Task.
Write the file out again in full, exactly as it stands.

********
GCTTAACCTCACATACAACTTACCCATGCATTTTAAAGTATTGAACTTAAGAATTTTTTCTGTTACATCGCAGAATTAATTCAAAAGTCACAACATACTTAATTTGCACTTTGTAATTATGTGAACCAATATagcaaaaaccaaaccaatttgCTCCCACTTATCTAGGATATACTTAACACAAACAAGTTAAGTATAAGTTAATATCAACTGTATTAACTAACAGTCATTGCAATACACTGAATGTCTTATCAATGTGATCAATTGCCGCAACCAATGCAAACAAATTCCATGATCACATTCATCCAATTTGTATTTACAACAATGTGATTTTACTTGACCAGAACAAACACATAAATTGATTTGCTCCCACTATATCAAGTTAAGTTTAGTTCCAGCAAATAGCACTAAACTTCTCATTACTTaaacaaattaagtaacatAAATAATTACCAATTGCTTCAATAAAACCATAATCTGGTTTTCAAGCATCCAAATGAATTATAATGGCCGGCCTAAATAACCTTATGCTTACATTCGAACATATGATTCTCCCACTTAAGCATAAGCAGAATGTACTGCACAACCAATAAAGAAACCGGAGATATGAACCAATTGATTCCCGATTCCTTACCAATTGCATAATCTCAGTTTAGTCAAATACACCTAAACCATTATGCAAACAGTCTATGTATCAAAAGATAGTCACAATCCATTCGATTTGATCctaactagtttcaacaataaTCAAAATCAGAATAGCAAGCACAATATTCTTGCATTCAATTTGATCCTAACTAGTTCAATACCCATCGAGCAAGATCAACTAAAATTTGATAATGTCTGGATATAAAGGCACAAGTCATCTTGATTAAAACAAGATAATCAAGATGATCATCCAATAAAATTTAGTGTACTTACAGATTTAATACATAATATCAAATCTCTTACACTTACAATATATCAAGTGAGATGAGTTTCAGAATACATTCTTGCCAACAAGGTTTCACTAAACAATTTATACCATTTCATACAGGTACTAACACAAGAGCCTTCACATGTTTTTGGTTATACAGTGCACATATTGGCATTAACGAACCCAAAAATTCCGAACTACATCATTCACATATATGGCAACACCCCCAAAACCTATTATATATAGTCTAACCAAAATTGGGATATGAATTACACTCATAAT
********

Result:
GCTTAACCTCACATACAACTTACCCATGCATTTTAAAGTATTGAACTTAAGAATTTTTTCTGTTACATCGCAGAATTAATTCAAAAGTCACAACATACTTAATTTGCACTTTGTAATTATGTGAACCAATATagcaaaaaccaaaccaatttgCTCCCACTTATCTAGGATATACTTAACACAAACAAGTTAAGTATAAGTTAATATCAACTGTATTAACTAACAGTCATTGCAATACACTGAATGTCTTATCAATGTGATCAATTGCCGCAACCAATGCAAACAAATTCCATGATCACATTCATCCAATTTGTATTTACAACAATGTGATTTTACTTGACCAGAACAAACACATAAATTGATTTGCTCCCACTATATCAAGTTAAGTTTAGTTCCAGCAAATAGCACTAAACTTCTCATTACTTaaacaaattaagtaacatAAATAATTACCAATTGCTTCAATAAAACCATAATCTGGTTTTCAAGCATCCAAATGAATTATAATGGCCGGCCTAAATAACCTTATGCTTACATTCGAACATATGATTCTCCCACTTAAGCATAAGCAGAATGTACTGCACAACCAATAAAGAAACCGGAGATATGAACCAATTGATTCCCGATTCCTTACCAATTGCATAATCTCAGTTTAGTCAAATACACCTAAACCATTATGCAAACAGTCTATGTATCAAAAGATAGTCACAATCCATTCGATTTGATCctaactagtttcaacaataaTCAAAATCAGAATAGCAAGCACAATATTCTTGCATTCAATTTGATCCTAACTAGTTCAATACCCATCGAGCAAGATCAACTAAAATTTGATAATGTCTGGATATAAAGGCACAAGTCATCTTGATTAAAACAAGATAATCAAGATGATCATCCAATAAAATTTAGTGTACTTACAGATTTAATACATAATATCAAATCTCTTACACTTACAATATATCAAGTGAGATGAGTTTCAGAATACATTCTTGCCAACAAGGTTTCACTAAACAATTTATACCATTTCATACAGGTACTAACACAAGAGCCTTCACATGTTTTTGGTTATACAGTGCACATATTGGCATTAACGAACCCAAAAATTCCGAACTACATCATTCACATATATGGCAACACCCCCAAAACCTATTATATATAGTCTAACCAAAATTGGGATATGAATTACACTCATAAT